THE LISTENING CHURCH, Part 1

by myvanewchurch on January 18, 2010

“Can you hear me now?”

This is the key phrase of a nationally known cell phone network, as the whole nation is painfully aware.  It was adopted by the corporation after being originated by . . . the whole nation.  It was the result of the problem people frequently had of dropped phone calls in earlier days of the cell phone industry.

Is your church stuck in an era of people wondering if they’re being heard?  It may be the source of many disappointments, disenchantments and conflicts in the church.  People who believe they are being ignored become resentful and may begin efforts to gain attention in ways that are detrimental to the health of the church.  A renewed attention to listening can bring life and unity to the fellowship, as well as attract the attention of the community for excellent reason.

A church staff that stays in tune with the church will be a more effective team in serving their church.

  • The staff with listening ears will stay in tune with the pulse of the church. It’s not only a common courtesy, it is common sense that listening to needs, concerns and frustrations of people will open the door of understanding and being better able to minister with a focus that can then bring about positive change.
  • Focused attention to their congregants will allow the ministering staff to be empathetic to the needs of the people they are called by God to serve. Identifying with the issues of others can open the door of identifying with their emotional needs.  When a hurt is shared with another, the burden of the pain is decreased significantly.  Additionally, the joy that is shared is doubled and the excitement of having a comrade in the struggles and happiness of life brings about a bond that is lasting.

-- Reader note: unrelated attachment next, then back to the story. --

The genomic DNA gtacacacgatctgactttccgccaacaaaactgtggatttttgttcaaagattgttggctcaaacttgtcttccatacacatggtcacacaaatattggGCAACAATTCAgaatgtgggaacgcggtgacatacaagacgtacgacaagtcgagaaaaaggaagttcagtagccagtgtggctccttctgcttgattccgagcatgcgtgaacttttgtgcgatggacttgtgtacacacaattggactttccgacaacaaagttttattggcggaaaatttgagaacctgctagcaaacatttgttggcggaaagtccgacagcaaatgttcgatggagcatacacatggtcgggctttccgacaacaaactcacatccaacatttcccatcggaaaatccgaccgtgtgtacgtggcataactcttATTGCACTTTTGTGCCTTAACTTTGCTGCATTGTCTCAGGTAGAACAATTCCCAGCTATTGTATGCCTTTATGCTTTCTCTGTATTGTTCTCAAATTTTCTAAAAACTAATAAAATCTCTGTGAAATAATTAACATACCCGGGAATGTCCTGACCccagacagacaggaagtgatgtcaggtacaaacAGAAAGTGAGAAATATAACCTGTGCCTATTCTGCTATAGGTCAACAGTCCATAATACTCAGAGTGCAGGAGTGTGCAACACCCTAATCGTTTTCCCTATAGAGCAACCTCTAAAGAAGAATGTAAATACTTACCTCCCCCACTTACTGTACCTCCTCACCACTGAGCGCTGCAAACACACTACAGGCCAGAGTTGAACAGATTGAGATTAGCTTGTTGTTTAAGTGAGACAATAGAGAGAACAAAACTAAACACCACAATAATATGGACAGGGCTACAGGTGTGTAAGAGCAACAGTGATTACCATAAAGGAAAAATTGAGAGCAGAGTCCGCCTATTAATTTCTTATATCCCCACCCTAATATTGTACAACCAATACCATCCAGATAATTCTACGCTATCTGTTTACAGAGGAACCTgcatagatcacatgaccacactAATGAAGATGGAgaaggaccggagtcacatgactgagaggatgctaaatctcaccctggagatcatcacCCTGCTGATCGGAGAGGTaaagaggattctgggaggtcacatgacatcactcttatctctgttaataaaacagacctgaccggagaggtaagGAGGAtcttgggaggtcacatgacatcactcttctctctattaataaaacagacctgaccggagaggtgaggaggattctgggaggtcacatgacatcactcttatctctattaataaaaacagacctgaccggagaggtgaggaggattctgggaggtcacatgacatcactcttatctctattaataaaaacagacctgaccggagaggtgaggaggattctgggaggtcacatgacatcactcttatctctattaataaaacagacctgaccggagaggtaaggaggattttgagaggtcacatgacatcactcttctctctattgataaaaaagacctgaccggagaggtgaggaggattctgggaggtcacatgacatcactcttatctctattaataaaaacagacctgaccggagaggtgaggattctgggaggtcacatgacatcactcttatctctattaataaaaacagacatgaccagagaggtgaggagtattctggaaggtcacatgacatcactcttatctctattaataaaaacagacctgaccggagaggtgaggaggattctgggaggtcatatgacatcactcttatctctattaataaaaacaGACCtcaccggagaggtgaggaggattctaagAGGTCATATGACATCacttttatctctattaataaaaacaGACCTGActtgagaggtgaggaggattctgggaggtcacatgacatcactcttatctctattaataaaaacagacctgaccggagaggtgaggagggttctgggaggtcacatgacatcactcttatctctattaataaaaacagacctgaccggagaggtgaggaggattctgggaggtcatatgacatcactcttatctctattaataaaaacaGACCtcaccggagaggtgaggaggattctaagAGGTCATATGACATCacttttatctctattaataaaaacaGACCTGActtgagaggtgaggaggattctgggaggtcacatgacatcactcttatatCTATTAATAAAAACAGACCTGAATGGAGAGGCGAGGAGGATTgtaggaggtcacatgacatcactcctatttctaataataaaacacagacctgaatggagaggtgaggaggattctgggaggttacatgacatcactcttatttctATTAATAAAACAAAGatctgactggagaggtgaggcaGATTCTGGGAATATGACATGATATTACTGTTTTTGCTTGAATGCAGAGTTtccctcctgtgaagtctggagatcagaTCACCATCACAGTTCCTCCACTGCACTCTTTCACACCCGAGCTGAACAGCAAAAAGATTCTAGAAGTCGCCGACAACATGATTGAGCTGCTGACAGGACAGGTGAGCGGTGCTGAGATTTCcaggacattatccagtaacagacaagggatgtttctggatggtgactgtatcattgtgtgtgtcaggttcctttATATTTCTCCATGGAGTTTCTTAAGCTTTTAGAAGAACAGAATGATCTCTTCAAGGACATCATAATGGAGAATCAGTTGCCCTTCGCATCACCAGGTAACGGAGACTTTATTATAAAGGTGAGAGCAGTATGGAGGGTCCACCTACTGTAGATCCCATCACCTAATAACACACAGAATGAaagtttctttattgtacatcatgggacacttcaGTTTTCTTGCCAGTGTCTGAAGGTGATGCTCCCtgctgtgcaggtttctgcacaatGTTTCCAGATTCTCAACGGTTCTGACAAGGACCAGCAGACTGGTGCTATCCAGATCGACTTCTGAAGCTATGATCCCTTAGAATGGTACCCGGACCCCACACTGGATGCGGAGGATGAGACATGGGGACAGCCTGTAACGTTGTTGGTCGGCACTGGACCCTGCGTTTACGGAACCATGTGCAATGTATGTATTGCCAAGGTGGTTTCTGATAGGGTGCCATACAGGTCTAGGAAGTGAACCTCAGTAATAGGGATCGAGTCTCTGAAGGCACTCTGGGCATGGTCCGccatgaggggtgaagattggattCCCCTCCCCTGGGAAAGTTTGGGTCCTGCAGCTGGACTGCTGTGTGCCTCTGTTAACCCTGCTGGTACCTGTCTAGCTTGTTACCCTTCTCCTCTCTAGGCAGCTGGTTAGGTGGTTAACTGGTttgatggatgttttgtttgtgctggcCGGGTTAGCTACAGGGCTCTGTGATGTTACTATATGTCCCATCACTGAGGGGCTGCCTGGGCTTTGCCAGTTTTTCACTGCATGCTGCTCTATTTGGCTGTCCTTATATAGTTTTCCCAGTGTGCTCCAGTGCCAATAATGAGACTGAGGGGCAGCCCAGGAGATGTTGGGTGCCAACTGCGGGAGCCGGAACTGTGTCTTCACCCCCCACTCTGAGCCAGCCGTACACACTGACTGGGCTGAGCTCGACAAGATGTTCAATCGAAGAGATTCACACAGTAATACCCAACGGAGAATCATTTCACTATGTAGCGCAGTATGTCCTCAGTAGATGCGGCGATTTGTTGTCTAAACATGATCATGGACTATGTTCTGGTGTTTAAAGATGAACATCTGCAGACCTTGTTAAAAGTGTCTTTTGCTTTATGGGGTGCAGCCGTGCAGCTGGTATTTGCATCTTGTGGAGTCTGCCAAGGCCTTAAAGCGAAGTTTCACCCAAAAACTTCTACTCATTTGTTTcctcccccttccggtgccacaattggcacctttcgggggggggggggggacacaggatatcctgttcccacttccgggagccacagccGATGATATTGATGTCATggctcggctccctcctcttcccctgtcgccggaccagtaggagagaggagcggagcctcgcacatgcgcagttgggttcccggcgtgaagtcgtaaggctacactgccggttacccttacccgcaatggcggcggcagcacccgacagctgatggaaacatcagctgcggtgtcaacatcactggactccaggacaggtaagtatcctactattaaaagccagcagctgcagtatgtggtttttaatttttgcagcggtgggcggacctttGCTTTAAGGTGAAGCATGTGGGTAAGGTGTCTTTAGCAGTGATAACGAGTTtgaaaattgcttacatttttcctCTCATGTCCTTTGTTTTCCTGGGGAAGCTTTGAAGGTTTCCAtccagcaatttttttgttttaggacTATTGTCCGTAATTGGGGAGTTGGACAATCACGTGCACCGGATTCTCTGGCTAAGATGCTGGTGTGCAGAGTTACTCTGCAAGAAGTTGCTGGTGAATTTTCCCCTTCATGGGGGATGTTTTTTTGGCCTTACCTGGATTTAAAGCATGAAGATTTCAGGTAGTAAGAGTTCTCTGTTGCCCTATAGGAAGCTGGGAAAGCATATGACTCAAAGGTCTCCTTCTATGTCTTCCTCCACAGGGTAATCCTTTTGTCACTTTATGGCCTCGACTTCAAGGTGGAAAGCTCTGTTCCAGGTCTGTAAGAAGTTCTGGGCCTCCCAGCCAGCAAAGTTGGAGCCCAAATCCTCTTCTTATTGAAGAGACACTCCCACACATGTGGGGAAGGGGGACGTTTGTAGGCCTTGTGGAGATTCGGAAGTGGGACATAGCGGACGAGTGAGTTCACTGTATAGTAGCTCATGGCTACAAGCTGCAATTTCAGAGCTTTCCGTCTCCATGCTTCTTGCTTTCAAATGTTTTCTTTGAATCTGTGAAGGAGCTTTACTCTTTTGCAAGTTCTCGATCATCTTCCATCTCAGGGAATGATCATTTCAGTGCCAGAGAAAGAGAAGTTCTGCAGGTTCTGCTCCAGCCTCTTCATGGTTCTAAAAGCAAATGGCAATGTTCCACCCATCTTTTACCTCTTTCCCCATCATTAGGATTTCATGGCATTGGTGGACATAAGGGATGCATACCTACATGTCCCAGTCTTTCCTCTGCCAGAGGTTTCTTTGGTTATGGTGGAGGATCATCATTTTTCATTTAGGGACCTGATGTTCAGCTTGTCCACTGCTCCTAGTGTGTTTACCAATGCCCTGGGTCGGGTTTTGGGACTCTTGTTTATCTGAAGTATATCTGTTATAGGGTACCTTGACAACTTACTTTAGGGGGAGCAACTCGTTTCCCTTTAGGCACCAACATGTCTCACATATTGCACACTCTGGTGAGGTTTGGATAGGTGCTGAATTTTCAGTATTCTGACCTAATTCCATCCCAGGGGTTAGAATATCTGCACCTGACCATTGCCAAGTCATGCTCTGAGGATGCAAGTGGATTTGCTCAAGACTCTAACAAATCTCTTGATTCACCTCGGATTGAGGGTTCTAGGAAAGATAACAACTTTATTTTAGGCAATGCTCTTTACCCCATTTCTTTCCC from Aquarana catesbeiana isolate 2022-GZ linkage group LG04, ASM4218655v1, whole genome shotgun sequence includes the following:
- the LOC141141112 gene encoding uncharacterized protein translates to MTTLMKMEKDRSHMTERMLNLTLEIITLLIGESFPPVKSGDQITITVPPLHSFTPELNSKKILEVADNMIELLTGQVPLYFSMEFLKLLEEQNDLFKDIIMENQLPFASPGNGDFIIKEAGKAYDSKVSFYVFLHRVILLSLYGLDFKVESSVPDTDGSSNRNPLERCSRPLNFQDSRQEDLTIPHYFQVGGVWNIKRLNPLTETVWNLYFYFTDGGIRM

• Listening can create an awareness of the congregations’ needs that might allow the pastor to preach with relevance to the needs of the congregation. It can guide him as he plans and becomes more effective in his teaching.  Preaching and Bible study that isn’t relevant wastes people’s time and can develop resentment.  Preaching to the needs of the church can engage the attention of the listeners and touching their lives.
  • It may be that a pastor’s style might be positively affected as he listens to the people he serves. As the pastor connects with his listeners during sermons, inspiration and energy can be to his benefit, lifting is style in a mutually beneficial way.
  • When ministers are listening to church members, a unity develops.  The connection of the various parts of the body with each other can be a proactive deterrent to possible conflicts.

When the role of listener is modeled by the minister(s) at a church, the church body is more likely to follow suit.  In doing so, habits are developed that can unite the church, as opposed to allowing rifts to develop.  Some of the kinds of benefits that might be experienced can include . . .

  • . . . preaching opportunities for the pastor – Church members who are enthused by the alliance with the pastor can open the door for speaking opportunities in the community.
  • . . . shepherding opportunities for the ministering staff – Connections that are developed as people are given attention, beginning with heartfelt listening, open doors for ministry to individuals and families.  Addressing the needs of those within the congregation reinforce the bond.  Investing in those outside the church family is an ever enlarging opportunity to engage and include others.
  • . . . conflict avoidance – This can begin with the simple act of listening.  Dr. John W. Drakeford, author of, The Awesome Power of the Listening Ear, proposed that listening was the most important act of engaging and bonding with others.  When two or more people are closely connected because they feel cared for, the chance of conflict decreases significantly.

Make listening a critical point of ministry, beginning with the ministering staff and encouraged throughout the church.

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